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What do gas stations, health food stores, and pet supply shops all have in common? They are just three of the many types of retail establishments where you can easily buy CBD oil. After the U.S. Farm Bill passed in late 2018, the CBD market positively exploded with growth, and retailers across the nation have been jumping on the CBD bandwagon ever since. But buying CBD in a store may not be as easy as you think. Here are some points to consider before you make your purchase.
What’s in your CBD oil? Perhaps just as important is the question, what’s assuredly not in your CBD? An undercover reporter in Miami purchased several bottles of CBD oil across the city and tested the bottles, revealing the fact that many actually contained no CBD whatsoever. An even greater number contained less than what was promised according to the bottle packaging. The legalization of industrial hemp is still new, and the FDA is working on creating uniform standards with regards to packaging and marketing processes, but that type of regulation is nowhere near complete. Which means maverick companies and fly-by-night CBD producers can be putting out some pretty shady product right now. It’s up to consumers to do their research and get educated about CBD in order to ensure they’re buying a quality product that’s free from contaminants and fillers.
You’ll want to ensure you’re buying from a reputable, established manufacturer of CBD oil. Choose a full-spectrum oil, which contains a wider range of beneficial components, such as cannabinoids, terpenes, and essential oils from the cannabis plant. Products that say “hemp oil” is made from hemp seeds and do not contain any cannabinoids that are found in abundance in pure CBD oil. Full spectrum CBD oil is extracted from the hemp plant’s flowers, leaves, stems, stalks, and more, giving you a more robust oil with the benefits of the famed CBD “entourage effect.”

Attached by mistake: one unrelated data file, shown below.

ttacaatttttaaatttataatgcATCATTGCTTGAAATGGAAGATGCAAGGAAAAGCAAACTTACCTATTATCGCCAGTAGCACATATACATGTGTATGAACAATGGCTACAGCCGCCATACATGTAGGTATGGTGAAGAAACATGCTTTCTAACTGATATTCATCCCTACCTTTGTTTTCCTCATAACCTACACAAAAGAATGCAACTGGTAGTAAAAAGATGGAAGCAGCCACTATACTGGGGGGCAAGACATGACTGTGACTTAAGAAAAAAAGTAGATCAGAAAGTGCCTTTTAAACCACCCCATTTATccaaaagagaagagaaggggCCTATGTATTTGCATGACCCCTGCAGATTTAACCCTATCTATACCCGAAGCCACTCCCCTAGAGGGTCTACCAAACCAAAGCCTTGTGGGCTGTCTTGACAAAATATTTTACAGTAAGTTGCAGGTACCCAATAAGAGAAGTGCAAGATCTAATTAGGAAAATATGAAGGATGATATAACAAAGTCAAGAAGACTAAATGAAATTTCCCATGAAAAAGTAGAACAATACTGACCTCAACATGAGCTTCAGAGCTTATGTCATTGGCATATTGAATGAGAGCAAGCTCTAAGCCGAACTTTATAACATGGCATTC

More reputable CBD manufacturers are providing consumers with easy access to their most current lab-verified results. Independent lab testing is not yet required of CBD manufacturers, which means the companies who are already doing this kind of rigorous testing are incurring great expense to ensure their product is of high quality, free from mold and other toxins, and is below the federally legal threshold of 0.3% THC. Here is an example of lab-verified results from NuLeaf Naturals. Companies who provide this information to the public usually do so with a QR code printed on the package itself, or on the company’s website.
It may seem easier to buy CBD in a store than online, but consider this: